No, Operations Isn’t Going Anywhere, But it’s Going to Look Different
There was a time when developers needed convincing that they should care about operational concerns. Since then, much of the effort of DevOps movement has gone toward getting developers to solve key operational problems — especially deployment — earlier in the lifecycle.
Now the pendulum is swinging back. There is a growing segment of developers who think operations is a thing of the past. They proclaim that today’s developments in cloud native and serverless computing make operations a relic of the past.
The tooling, the tasks, the organizational boundaries, and even the name “operations,” may be changing. However, these assertions about the demise of operations as a distinct craft and professional role are unrealistic and somewhat naive.
Here’s why the expected demise of operations is greatly exaggerated.
1. Abstractions Are Leaky
Practitioner and author Cindy Sridharan (@copyconstruct) first made the connection for me between programming abstractions and operations abstractions. Cindy’s argument starts with Joel Spolsky's famous point that all non-trivial abstractions are leaky. The fact that all abstractions leak means that to expertly use them you need to know the details about what goes on beneath the abstraction.
Cindy points out that operations tools, platforms and automation are abstractions on top of a broad set of technologies. These are non-trivial; these will leak. Operations professionals are the experts who understand the nuances and wrestle with the complexity beneath the abstractions so that their developer colleagues can be productive.
- Serverless Doesn't Get Rid of Operations, it Just Makes it Look Different
Building on the theme of leaky abstractions, Patrick Debois' (@patrickdebois) ongoing examination on Twitter of his use of cloud-native services and serverless platforms is eye-opening.
Patrick, who coined the term "DevOps" and kicked off the movement, has been tweeting and speaking about his experiences building and running a significant business using mostly serverless technologies in the cloud. Patrick's journey reinforces the point about abstractions being leaky.
Patrick is required to explore the known and unknown behaviors of the myriad of services he uses. That is operations work. His commentary shows it’s an ongoing and time-consuming job. Also, it is a real-time job, not just a design-time job. Services unexpectedly change, SLAs are broken, performance degrades, things just don't do what you expect them to do. Someone is going to have to respond on-the-fly, triage, and adapt.
Scale this up to enterprise level with hundreds of engineers working on multiple business lines, and you will need dedicated specialists. Those are operations specialists doing operations work.
- Deployment Is Just One Part of Operations
Developers have historically held a reductionist view that deployment equals operations. This view is that deployment is the finish line. If there is a problem, then just deploy it again with a different version.
Spend some time in larger enterprises, and you will quickly see that there is a range of necessary day-to-day operations activities beyond code deployments. It’s a long list, including: responding to alerts, investigating performance, capacity planning, responding to ad-hoc business requests, managing caches, managing CDNs, configuring DNS services, managing SSL certs, managing proxies, managing firewalls/networks, running message systems, and more.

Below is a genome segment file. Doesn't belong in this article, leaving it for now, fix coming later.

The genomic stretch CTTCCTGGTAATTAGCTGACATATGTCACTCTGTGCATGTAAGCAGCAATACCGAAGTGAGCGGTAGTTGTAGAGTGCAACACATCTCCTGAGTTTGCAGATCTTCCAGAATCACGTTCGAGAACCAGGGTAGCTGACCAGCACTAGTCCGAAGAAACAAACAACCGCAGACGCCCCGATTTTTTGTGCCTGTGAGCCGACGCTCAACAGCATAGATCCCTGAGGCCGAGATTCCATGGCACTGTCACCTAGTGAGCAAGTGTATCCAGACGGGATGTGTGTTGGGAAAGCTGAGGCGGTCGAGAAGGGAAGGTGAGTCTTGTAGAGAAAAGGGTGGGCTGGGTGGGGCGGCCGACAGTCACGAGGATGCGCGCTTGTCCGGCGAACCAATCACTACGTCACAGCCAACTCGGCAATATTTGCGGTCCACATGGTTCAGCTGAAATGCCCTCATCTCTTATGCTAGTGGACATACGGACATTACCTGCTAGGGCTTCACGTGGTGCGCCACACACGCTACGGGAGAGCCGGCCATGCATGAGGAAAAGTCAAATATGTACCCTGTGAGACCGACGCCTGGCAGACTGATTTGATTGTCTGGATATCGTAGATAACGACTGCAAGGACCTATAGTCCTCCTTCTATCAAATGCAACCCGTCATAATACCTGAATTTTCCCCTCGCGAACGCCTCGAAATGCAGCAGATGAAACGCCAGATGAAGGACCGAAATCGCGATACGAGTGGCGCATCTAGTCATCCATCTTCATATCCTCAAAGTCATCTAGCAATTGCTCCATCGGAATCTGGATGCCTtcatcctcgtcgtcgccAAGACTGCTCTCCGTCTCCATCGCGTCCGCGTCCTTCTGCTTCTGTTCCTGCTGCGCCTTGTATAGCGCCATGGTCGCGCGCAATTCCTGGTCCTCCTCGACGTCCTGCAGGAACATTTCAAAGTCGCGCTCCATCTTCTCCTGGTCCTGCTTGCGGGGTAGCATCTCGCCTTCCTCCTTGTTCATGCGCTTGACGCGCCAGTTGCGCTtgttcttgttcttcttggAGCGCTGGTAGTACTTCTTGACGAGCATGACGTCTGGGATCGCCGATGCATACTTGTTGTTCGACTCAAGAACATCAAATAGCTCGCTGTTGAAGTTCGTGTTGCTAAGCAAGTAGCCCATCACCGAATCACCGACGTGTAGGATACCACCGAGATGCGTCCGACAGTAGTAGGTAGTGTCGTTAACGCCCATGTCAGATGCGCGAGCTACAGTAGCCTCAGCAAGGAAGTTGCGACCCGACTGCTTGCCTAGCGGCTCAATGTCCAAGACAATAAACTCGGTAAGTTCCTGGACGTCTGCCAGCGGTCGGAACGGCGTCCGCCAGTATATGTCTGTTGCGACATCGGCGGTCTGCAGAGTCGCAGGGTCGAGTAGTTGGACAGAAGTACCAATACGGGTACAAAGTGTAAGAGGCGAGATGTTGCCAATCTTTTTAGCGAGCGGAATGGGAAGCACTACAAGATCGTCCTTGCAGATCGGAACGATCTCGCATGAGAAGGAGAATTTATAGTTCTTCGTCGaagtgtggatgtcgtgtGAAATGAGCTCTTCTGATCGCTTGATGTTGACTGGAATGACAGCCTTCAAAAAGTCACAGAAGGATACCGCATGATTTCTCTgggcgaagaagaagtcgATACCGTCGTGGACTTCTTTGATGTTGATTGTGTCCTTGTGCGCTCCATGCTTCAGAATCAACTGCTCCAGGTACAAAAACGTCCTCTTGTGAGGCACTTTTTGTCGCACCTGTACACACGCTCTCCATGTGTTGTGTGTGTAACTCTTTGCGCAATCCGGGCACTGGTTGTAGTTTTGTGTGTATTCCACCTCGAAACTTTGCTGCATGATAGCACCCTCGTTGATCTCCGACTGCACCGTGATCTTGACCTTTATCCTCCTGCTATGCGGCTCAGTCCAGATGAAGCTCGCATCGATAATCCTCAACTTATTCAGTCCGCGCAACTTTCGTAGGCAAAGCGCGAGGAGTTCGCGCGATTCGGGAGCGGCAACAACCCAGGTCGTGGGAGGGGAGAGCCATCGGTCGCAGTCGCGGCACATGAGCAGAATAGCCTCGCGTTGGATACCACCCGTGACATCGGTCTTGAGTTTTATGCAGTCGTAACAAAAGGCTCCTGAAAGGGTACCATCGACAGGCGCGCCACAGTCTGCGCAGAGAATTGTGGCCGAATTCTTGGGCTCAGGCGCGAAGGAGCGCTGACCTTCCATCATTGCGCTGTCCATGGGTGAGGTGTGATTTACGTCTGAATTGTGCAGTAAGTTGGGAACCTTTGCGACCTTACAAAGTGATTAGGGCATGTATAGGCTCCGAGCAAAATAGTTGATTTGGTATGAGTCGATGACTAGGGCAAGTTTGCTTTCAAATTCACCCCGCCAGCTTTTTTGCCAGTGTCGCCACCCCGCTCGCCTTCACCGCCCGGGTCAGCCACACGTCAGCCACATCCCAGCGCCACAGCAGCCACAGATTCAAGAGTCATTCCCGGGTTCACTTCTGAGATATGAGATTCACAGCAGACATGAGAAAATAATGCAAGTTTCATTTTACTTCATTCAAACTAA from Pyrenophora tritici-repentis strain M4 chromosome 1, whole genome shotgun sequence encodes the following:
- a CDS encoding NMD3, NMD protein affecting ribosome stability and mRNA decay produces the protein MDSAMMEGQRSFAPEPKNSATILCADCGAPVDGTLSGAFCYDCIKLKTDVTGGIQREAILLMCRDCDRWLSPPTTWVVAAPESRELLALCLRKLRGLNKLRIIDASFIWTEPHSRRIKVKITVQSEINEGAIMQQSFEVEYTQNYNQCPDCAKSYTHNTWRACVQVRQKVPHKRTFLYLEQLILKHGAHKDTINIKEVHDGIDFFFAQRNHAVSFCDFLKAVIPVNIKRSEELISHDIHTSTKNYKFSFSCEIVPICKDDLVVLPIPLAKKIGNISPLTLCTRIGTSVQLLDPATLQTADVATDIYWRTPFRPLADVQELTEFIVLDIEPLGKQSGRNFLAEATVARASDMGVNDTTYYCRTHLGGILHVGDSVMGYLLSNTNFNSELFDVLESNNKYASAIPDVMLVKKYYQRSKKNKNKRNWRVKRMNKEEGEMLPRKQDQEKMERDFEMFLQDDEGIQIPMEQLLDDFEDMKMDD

Someone has to expertly and coherently manage all of these. Moving to the cloud doesn’t get rid of most of this, it complicates matters by adding external parties. This is operations work, and you are going to need operations specialists.
- Legacy Is Inescapable
Legacy is the historical record of an organization's success. The longer you are in business, the more you will accumulate legacy code, platforms, processes, skills, and people.
Enterprises are a web of legacy. Very little lives in isolation. Everything of significance has to hang together at runtime to keep the business going. No matter how well you think you know this complex web of dependencies, the behavior will be unexpected.
Someone has to holistically care and feed for all of these disparate systems comprised of different technologies (from mainframes to serverless in some cases), built from different points of view by different people (often via acquisition) who may not still be around. That is operations work, requiring operations specialists.
- AI and Automation Won't Save Us
We can't forget we are dealing with a complex system. An enterprise is two complex systems interacting to form an even more complex system.
One is the complex technical system (interactions between hardware, software, network, user traffic) and the other is a complex system of people working on those underlying technical components.
Industry experts have been doing research around mapping the lessons from managing complex systems in traditional high-consequence domains (aviation, healthcare, manufacturing, etc.) to IT. Their results? Automation has its limits and we need humans to be experts at operating complex systems.
So What’s Changing?
In the end, what is actually happening? The work of operations is changing and the skills required to do that work are changing. The platforms and tools involved are evolving (but don't forget the decades of legacy code that isn't!). Organizational silos are breaking down, and developers and operators are co-mingling as peer engineers. This is an exciting time for everyone in IT. However, let's not get carried away, my friends in development. As a craft and a professional role, operations isn't going anywhere. And you'll be glad it isn't.
Damon Edwards is co-founder of Rundeck.